Spanish government strikes again

After restricting certain rights and setting new boundaries for online activity [RO] with the so called “Ley Mordaza” [ES], the Spanish government is currently considering another controversial law which could account as a privacy violation.

Basically what they want to implement is a method to cross-check everyone that passes through a Spanish airport and their method is rather simple. The authorities have thought of building a system that will search and display your Facebook profile to airport police each time you scan the plane ticket’s QR code so that you can pass onto the boarding gates.

The Spanish authorities want to implement this system despite clear opposition coming from the EU which has condemned the privacy violation in this case and has recommended that written authorization be requested before investigating one’s online activity.

Even so, and even if this law is implemented it will probably be just a major waste of money and resources, simply because it’s not doable for the following reasons:

  1. The only variable in the QR code that could associate directly with your Facebook profile and others is your full name and with the lame search algorithm that Facebook uses it’s enough to alter your name or to use diacritics as I do in order to fool the system.
  2. Most people keep their posts private, or at least the majority of posts so that only their friends could see them. Checking out a private profile wouldn’t give much insight on the person’s life so the question is what would the police do then? Would they ask you politely to add them as a friend so that they can check out your private posts? Could they force you to do that? Obviously not!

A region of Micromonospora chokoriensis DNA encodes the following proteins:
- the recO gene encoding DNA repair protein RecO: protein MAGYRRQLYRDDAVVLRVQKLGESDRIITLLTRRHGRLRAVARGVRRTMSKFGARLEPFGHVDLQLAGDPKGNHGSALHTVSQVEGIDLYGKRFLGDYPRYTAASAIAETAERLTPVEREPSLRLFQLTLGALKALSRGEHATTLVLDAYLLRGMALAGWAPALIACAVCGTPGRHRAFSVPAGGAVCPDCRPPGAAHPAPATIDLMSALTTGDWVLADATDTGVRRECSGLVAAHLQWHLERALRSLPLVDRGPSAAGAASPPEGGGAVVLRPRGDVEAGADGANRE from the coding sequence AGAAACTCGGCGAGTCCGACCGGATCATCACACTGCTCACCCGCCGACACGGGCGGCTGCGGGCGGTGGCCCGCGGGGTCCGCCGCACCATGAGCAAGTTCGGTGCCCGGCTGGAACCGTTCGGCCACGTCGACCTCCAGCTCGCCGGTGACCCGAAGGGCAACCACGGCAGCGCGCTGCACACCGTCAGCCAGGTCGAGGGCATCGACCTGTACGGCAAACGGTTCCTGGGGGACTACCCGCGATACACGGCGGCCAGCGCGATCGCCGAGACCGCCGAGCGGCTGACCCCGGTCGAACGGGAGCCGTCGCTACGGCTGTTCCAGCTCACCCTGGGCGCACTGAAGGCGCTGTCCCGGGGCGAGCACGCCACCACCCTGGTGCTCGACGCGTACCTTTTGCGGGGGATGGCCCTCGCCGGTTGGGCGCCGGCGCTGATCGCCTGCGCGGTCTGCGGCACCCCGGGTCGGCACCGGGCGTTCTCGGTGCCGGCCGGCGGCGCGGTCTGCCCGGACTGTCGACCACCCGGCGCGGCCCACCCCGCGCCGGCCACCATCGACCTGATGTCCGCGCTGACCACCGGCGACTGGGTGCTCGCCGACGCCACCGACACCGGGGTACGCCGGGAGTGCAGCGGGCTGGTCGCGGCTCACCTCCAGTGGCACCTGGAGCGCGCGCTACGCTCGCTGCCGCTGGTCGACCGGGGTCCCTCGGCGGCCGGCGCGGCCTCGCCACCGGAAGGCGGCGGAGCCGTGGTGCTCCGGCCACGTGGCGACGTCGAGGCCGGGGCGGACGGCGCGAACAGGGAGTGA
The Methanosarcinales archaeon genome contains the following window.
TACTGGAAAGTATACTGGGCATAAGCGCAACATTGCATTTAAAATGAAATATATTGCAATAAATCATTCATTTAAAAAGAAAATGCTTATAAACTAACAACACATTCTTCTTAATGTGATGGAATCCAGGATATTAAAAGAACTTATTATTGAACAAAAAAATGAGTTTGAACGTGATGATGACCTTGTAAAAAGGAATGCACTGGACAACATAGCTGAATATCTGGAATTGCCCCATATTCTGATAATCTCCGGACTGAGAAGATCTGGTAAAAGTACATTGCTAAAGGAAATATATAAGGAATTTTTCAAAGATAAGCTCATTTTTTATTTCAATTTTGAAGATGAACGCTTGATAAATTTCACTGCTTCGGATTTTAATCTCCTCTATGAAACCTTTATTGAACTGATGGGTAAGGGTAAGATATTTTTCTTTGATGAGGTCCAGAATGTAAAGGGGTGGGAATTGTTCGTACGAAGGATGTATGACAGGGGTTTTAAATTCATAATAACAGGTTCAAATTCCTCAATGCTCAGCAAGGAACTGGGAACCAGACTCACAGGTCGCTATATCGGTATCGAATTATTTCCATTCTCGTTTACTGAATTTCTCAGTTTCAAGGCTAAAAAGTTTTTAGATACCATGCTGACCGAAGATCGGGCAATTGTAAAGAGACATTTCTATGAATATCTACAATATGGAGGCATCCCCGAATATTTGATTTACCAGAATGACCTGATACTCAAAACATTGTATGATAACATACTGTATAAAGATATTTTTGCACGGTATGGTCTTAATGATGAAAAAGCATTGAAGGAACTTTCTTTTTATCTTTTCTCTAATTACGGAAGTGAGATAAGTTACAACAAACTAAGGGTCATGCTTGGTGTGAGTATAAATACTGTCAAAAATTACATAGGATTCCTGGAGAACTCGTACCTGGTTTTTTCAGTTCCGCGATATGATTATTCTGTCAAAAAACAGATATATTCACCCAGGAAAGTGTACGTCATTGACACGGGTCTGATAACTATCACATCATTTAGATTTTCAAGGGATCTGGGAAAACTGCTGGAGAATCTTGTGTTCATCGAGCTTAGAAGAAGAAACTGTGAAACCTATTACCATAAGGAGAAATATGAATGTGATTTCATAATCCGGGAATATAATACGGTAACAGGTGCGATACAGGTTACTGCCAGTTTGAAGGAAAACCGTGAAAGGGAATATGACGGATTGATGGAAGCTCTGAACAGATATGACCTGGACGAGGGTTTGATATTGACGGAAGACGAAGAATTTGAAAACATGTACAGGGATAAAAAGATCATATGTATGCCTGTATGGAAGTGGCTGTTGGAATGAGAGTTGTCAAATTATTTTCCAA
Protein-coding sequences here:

3. Airline companies are already “forced” to disclose certain information about the passengers so the police wouldn’t need an automated QR reader to scoop information about a specific passenger given that they could just hook up with the airline’s database which provides much more than just a name.

Although it’s been presented as a system aimed to scoop Facebook profiles the government notes don’t specifically limit it to Facebook as an intention exists for such a system to cover one’s entire online presence, from social media profiles, to forum profiles, blog posts and other results from search engines.

What the geniuses behind this method didn’t take into consideration is the fact that some people might use nicknames or fake (real) names in setting up online profiles simply because they know at which extent their privacy can be violated if they use the real name. Moreover, if you wanted to go on an underground forum to discuss about making bombs how stupid would you be to use your own identify and other data that would help identify you easily? Or how hard would it be to establish a fake identity over the internet?

The political movements around this area do not amaze me at all, because it was predictable that once the anonymity over the internet evolves the intention to establish a police run state where everyone is a suspect would appear to be justified. If it weren’t for series like NCIS or CSI among others where it’s suggested that simply by filling your name the police can find out even when you last fucked your wife or took a piss I wouldn’t have foreseen the obvious intention of control.

Most governments trying to enforce a police run state where everyone is a suspect are doing this under the claim that people die because they have no control whatsoever over the communication between individuals determined to do bad, however what they overlook is the fact that people actually die because of their incompetence and greed and because of their failure to protect the people.

If they will succeed in enforcing a degree of control over the population they’ve been trying to implement for thousands of years it’s questionable at least.